Journaling Daily Stressors May Boost Resilience

Macquarie University/The Lighthouse
Just 15 minutes a week spent writing about how we have successfully coped with difficult situations could help make us more resilient, Macquarie University psychology researchers have found.

A new study has found people who reflect on times they have successfully coped with difficult situations can feel better prepared for future stressors than those who focus on times when they have not coped as well.

The study focused on church ministry workers, which included ministers, chaplains and other pastoral support workers.

As a group, they are exposed to high levels of work and emotional loads, including grief and loss, and their professional and private lives often overlap as they frequently receive calls out of work hours, researchers say.

Like many people who provide care and support for others, their own support needs may go unmet, and consequently, they have a high level of stress and burnout.

As part of the five-week study, 254 ministry workers were asked to spend 15 minutes a week writing about a difficult situation from the previous week.

One group was asked to reflect on an incident with which they had successfully coped, the second to reflect on one where they had not successfully coped, and the third to simply write a description of a stressful event.

Descriptive writing has been used for many years as a way of working through difficult events, and self-reflective writing has been demonstrated to assist with building resilience.

The participants who reflected on successful coping reported they were still feeling more resilient six months afterwards.

The latest trial aimed to clarify whether self-reflective writing brought more benefit than descriptive writing. It also aimed to discover whether focusing on successful versus unsuccessful coping attempts in self-reflective writing, irrespective of how stressful the experience, brought the most benefits.

To measure this, the participants were assessed four times: immediately before the trial began, immediately after it finished, then again at the three-month mark, and finally at the six-month mark.

At all four points, self-reflective writing was more effective for building perceived resilience than descriptive writing alone, but reflecting on instances of successful coping proved to be the most effective for maintaining this resilience in the longer term.

The results of the study have been published in Stress & Health, in a paper written by Macquarie University psychology researchers, Kirsten Bucknell, Professor Maria Kangas, Dr Eyal Karin and Associate Professor Monique Crane.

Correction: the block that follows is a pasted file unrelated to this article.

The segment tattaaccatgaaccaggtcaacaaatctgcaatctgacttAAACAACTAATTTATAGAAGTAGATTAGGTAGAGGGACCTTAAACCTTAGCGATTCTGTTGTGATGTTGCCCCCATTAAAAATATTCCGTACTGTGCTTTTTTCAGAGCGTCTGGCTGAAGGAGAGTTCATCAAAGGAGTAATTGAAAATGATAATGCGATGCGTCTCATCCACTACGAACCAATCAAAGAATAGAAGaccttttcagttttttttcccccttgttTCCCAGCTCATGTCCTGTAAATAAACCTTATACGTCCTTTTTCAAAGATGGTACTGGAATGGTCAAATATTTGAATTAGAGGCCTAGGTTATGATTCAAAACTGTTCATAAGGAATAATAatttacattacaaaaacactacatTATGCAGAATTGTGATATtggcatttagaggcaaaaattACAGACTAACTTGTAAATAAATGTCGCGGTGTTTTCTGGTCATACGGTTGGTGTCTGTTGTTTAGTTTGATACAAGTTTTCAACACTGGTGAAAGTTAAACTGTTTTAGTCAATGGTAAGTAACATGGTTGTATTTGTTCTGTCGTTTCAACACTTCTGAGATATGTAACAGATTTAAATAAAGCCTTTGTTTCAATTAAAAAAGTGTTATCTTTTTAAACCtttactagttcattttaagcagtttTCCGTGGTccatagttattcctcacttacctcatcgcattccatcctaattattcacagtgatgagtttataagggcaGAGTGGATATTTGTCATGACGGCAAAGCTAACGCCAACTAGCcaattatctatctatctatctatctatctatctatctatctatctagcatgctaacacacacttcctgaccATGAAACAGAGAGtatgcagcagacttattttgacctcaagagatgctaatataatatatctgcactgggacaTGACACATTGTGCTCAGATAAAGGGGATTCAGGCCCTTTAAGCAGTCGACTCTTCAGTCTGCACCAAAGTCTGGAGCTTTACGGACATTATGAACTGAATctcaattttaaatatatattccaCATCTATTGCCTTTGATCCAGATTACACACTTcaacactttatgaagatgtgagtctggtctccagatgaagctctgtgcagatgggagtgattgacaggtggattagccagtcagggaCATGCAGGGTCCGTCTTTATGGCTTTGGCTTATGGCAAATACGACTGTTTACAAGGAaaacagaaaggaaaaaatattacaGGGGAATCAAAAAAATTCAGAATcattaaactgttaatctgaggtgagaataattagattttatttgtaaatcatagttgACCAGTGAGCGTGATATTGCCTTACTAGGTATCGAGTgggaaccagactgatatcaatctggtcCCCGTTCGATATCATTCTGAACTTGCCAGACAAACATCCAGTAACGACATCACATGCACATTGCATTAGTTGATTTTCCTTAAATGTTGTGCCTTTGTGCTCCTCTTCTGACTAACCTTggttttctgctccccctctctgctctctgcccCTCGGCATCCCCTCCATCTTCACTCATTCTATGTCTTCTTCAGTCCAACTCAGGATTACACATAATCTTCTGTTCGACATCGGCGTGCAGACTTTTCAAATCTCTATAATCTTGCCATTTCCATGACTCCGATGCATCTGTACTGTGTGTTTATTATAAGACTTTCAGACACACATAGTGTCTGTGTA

Small stressors vs big trauma

Associate Professor Monique Crane has been researching resilience and coping behaviour for 12 years, and she says the way people develop resilience has not previously been well understood.

"We knew that people who possessed certain capabilities– such as seeking appropriate support from the right people, who have a sense of coping efficacy, and engaging in effective problem solving – also tended to be more resilient," she says.

"What was less clear was how and when they were developing these capabilities across the life course and what differentiated them from people who did not have them.

"Without knowing this, it has made it difficult to develop effective interventions that sustain their effects long term and training for people who are low in these areas."

Previously, researchers focused on exposure to highly stressful or traumatic events as an way of building resilience, but for most people, these events are not common occurrences, and reflecting on them is often too distressing to be of much help in developing coping strategies for the future.

In previous research, Associate Professor Crane and her colleagues have shown that reflecting on the everyday stressors, such a conflict at school or at work, provides a valuable way to develop the capacities for resilience to deal not only with these ordinary events, but also with more challenging incidents.

"Because these smaller difficulties happen frequently, they provide regular opportunities to consider how we have reacted, learn from that, and test possible new ways of coping for next time," she says.